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China threat: Italy and Spain avoid criticising Beijing in Hong Kong vote 'Pretty damning'

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The United Nations Human Rights Council in Geneva this week asked member states to back a statement condemning China’s actions in relation to the former British colony, with the UK leading the way. However, just 27 nations of the UN’s 193 members did so. By contrast, 53 backed a statement supporting China.

Numerous other nations, including Spain, Italy and Poland did not express an opinion either way.

Author and historian Ben Judah, a policy fellow at the European Council on Foreign Relations, tweeted a link to a map produced by the Axios website highlighted countries which had either criticised or defended China, as well as those which had remained silent.

He commented: “What this shows is there is a Five Eyes bloc emerging on China but not a serious European China policy: no comments from Spain, Italy, Poland pretty damning.”

Mr Judah’s post was retweeted by Tory MP Tom Tugendhat, chairman of Parliament’s Foreign Affairs Committee as well as being a member of the China Research Group.

Speaking to Express.co.uk last month, he emphasised the importance of the Five Eyes alliance, consisting of Australia, Canada, New Zealand, the United Kingdom and the United States, which dates back to the Atlantic Charter and World War 2, as being integral to efforts to formulate a coordinated response to Chinese expansionism.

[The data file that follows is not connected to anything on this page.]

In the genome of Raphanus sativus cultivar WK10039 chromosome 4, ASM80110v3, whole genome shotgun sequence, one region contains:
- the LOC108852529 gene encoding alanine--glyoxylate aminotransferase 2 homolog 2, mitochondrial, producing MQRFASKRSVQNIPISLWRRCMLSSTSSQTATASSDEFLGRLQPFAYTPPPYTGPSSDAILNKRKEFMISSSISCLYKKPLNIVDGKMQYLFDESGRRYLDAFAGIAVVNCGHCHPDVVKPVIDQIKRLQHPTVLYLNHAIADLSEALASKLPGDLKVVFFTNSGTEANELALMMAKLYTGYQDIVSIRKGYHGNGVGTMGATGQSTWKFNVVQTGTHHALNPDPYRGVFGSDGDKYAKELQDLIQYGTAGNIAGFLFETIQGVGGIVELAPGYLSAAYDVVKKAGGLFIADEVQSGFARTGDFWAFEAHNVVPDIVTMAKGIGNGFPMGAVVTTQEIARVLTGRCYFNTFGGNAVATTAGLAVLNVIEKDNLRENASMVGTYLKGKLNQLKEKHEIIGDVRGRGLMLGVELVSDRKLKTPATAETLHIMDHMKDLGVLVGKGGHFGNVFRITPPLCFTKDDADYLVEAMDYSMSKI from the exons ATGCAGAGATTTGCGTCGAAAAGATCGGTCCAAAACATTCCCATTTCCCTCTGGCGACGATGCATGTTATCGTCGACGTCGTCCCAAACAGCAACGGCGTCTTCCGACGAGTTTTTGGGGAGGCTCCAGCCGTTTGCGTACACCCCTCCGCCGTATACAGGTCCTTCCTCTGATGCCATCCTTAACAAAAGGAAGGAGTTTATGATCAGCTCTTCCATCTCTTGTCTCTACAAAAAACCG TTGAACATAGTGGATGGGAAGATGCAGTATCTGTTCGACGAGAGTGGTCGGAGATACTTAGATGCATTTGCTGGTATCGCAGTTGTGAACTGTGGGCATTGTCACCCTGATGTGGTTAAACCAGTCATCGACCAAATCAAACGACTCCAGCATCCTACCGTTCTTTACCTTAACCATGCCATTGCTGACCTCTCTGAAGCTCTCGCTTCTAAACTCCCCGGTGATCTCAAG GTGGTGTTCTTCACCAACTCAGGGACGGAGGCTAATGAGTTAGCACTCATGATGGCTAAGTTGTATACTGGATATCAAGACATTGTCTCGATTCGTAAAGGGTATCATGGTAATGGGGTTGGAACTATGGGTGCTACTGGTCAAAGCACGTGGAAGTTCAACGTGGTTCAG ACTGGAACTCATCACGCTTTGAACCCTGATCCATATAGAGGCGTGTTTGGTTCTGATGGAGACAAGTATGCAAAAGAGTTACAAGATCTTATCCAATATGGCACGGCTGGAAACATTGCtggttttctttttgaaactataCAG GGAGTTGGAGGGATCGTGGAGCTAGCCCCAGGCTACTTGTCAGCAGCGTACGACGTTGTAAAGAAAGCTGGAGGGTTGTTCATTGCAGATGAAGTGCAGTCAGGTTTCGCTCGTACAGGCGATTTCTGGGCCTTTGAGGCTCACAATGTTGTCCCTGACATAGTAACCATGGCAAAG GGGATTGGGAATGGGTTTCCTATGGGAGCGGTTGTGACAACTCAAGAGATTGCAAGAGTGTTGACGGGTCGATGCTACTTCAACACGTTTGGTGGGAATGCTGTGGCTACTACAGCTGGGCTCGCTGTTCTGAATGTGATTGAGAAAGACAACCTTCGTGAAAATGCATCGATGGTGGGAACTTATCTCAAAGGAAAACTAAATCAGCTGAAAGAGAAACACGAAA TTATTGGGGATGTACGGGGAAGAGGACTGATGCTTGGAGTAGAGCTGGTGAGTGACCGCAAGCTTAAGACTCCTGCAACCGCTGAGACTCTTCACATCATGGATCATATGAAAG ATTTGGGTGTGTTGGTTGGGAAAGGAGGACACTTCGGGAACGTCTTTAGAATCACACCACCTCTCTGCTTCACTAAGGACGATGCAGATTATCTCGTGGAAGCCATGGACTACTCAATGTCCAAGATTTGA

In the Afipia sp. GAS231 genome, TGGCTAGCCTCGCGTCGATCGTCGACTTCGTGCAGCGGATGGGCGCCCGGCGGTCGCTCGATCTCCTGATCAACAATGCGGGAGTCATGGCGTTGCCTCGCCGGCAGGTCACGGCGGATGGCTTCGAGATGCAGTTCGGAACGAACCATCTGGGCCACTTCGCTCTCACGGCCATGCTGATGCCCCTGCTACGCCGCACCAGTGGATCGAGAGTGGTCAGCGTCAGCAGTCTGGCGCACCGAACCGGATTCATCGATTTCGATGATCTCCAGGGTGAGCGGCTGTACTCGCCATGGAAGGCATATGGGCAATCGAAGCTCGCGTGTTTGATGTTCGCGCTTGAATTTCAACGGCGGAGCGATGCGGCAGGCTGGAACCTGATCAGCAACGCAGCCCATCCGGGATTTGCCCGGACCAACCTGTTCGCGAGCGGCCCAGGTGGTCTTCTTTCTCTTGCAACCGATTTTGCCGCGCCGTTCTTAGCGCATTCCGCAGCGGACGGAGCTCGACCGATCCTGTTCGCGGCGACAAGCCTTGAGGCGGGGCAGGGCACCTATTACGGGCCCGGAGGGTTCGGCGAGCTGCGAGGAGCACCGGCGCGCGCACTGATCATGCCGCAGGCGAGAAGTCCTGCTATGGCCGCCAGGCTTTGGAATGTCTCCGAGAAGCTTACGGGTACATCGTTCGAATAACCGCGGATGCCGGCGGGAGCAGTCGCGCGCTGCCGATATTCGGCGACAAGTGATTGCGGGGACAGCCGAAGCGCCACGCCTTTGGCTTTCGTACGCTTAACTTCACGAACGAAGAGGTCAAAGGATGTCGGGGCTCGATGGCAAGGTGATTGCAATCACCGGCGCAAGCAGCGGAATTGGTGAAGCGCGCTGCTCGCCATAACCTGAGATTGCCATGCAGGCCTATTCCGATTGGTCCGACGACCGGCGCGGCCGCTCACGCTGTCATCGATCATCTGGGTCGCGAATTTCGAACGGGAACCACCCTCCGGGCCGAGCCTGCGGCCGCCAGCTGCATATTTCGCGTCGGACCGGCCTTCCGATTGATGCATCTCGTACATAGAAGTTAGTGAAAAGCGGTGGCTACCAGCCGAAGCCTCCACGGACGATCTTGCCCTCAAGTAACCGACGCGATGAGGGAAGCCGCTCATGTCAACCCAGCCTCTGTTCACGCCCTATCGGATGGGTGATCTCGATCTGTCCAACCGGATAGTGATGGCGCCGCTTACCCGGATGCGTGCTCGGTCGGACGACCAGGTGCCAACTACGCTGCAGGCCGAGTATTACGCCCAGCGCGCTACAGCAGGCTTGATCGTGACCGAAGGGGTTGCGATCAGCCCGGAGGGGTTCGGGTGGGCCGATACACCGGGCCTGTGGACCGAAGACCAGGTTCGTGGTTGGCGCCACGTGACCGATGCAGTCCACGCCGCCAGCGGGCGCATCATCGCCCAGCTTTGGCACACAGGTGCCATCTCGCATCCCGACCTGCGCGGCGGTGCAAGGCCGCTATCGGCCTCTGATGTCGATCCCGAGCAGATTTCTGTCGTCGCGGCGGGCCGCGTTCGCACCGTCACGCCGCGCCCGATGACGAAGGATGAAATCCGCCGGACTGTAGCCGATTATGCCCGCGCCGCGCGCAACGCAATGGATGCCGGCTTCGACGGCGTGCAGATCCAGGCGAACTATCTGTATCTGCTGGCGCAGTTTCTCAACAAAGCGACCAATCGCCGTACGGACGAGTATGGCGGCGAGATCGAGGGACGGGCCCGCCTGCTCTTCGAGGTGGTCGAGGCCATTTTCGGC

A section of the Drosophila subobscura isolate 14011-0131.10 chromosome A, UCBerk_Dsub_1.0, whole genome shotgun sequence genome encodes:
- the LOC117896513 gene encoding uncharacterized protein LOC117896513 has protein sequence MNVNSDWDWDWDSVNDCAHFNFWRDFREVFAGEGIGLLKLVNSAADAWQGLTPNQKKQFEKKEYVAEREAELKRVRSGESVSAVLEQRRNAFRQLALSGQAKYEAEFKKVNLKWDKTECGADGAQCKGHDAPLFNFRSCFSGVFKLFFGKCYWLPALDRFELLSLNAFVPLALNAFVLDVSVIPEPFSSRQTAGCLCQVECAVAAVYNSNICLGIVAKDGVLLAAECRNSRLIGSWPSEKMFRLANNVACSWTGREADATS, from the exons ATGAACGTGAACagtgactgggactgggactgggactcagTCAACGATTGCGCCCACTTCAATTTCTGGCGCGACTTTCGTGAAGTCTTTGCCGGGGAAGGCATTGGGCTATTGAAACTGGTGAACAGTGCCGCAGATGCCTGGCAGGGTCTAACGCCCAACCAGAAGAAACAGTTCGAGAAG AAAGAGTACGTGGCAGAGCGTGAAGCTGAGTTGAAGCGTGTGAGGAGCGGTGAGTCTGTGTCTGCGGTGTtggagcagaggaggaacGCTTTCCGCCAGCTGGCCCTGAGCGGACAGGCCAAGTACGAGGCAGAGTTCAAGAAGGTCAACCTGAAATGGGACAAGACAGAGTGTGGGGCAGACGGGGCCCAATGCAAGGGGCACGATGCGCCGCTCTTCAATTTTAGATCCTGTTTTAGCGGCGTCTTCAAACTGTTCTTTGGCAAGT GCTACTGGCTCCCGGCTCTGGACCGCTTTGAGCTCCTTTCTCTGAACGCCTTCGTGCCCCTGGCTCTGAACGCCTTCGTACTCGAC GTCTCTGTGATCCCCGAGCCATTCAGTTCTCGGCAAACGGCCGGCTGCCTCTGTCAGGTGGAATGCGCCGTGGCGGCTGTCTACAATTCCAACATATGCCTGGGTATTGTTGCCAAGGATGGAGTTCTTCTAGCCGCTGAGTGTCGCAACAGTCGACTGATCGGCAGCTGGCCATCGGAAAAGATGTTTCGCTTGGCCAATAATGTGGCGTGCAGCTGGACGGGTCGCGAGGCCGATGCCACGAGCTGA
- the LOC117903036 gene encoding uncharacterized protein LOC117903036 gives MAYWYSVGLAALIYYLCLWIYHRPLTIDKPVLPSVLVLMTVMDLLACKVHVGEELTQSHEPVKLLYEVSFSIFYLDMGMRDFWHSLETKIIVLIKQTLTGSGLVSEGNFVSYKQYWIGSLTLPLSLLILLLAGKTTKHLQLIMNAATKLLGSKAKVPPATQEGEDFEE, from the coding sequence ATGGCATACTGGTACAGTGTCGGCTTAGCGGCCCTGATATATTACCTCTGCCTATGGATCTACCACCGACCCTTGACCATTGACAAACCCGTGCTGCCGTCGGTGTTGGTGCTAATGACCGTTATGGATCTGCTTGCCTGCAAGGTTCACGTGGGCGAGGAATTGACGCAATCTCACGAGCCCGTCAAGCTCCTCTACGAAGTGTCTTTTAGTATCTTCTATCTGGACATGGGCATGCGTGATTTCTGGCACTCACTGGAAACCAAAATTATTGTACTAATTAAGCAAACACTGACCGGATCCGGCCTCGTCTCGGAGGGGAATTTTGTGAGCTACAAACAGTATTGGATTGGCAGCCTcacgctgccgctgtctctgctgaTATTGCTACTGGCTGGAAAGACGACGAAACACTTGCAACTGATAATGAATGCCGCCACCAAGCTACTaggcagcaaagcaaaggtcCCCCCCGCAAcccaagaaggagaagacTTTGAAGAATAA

The West could not afford to remain silent when it came to Hong Kong he stressed, adding: “That’s the challenge and that is why many of us are interested in speaking out against the imposition of the security law.”

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Defending the law, Hong Kong’s Beijing-backed leader, Carrie Lam, urged the international community to respect China’s right to safeguard security.

In a video message to the Council, she said the city of 7.5 million had been “traumatised by escalating violence fanned by external forces”.

She added: “No central government could turn a blind eye to such threats to sovereignty and national security, as well as risks of subversion of state power.”

The United States, which has been highly critical of China, withdrew from the United Nations Human Rights Council in 2018.

Keith Harper, who served as America’s representative to the Council from 2014 to 2017, told Axios the absence of the US had tipped the balance in China’s favour, with Beijing putting “unbelievable pressure” on countries to back it.

He added: “Since we have pulled away from nearly all international organisations, China has stepped up big time.

“They really want to take over for the United States, and this is why.”

Britain’s statement was backed by Australia, Austria, Belgium, Belize, Canada, Denmark, Estonia, Finland, France, Iceland, Ireland, Germany, Japan, Latvia, Liechtenstein, Lithuania, Luxembourg, Marshall Islands, Netherlands, New Zealand, Norway, Palau, Slovakia, Slovenia, Sweden, Switzerland.

China was backed by Antigua and Barbuda, Bahrain, Belarus, Burundi, Cambodia, Cameroon, Central African Republic, Comoros, Congo-Brazzaville, Cuba, Djibouti, Dominica, Egypt, Equatorial Guinea, Eritrea, Gabon, Gambia, Guinea, Guinea-Bissau, Iran, Iraq, Kuwait, Laos, Lebanon, Lesotho, Mauritania, Morocco, Mozambique, Myanmar, Nepal, Nicaragua, Niger, North Korea, Oman, Pakistan, Palestine, Papua New Guinea, Saudi Arabia, Sierra Leone, Somalia, South Sudan, Sri Lanka, Sudan, Suriname, Syria, Tajikistan, Togo, UAE, Venezuela, Yemen, Zambia and Zimbabwe.



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